Innerwealth combines ancient wisdom with 21st century science. Through nature based self awareness techniques, clients are encouraged to accept negative thoughts and feelings without allowing them to alter their emotional state or allow themselves to go into a spiral of despair.
This nature based awareness offers an alternative for the millions of people who suffer recurrent depression.
Immersion in Nature, and applying the Laws of Nature, offers a “safe and empowering” option alongside mainstream approaches to dealing with depression, such as cognitive-behavioural therapy and antidepressants.
The Back on Track programme involves a coaching session of two hours once a week for four weeks and a full-day session on the fifth week for those struggling with depression. But much of the work is done by clients themselves using guided daily exercises in their “power hour” in their everyday lives.
Studies have shown in nine trials conducted in the UK, Belgium, Canada, the Netherlands and Switzerland that 38 per cent of people who received mindfulness therapy had a depressive relapse within five months compared with 49 per cent who did not receive the treatment. But I believe my statistics are far better than both. Firstly, because I deal with the cause of depression, elation, rather than the effect.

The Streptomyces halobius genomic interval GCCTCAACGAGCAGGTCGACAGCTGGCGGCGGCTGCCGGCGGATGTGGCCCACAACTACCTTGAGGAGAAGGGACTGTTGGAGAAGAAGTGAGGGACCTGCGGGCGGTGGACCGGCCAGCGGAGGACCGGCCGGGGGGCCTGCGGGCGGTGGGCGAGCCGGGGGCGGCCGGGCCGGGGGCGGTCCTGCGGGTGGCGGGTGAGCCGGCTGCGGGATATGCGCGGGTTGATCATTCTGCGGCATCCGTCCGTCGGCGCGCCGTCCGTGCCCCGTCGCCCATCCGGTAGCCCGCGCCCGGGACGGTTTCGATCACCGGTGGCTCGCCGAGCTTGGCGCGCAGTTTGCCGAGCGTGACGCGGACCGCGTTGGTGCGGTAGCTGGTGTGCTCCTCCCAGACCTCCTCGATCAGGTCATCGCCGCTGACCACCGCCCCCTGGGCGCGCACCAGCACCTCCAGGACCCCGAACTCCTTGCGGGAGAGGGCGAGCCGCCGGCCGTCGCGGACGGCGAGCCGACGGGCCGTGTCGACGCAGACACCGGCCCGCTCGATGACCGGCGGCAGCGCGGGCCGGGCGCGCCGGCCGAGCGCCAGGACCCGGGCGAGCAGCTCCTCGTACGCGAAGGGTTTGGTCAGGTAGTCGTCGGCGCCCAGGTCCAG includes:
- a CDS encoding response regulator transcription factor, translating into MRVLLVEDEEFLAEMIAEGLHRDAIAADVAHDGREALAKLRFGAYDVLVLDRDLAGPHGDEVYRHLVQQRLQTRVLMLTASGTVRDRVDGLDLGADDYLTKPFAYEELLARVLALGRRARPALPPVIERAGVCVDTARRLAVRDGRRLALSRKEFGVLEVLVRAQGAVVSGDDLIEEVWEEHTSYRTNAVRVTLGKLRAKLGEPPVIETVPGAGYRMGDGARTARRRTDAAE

Around three million people suffer depression in Britain alone and without ongoing treatment four in five will relapse at some point.
The study found that mindfulness was particularly helpful for people with most depressive symptoms. But the incidence of relapse is unhealthy. I am not satisfied with even a few percent of relapse within any period. If we can get those suffering from depression outdoors into nature, witnessing the true beauty of nature’s laws, there is absolutely no cause to expect relapse especially when the tools are provided to handle the chemical and psychological challenges that come with bad news.
In 2015 nearly 60 million antidepressants were dispensed in England – almost twice as many as in 2004. Sir Simon Wessley, professor of psychological medicine at King’s College London said: “We already know that the best treatments for depression involve talking therapies and antidepressants.”
My belief is that talking therapies are essential for those in extreme danger of self harm, as are the antidepressants, however, there are so many of us who have short stints of feeling like crap who get “wrongly prescribed” talking therapy or medication when all we need is a shake up in our expectations and perceptions of reality. What better way to engage in this than biophilia, nature and a big, big dose of real life inspiration.
The above research is published in the journal JAMA Psychiatry.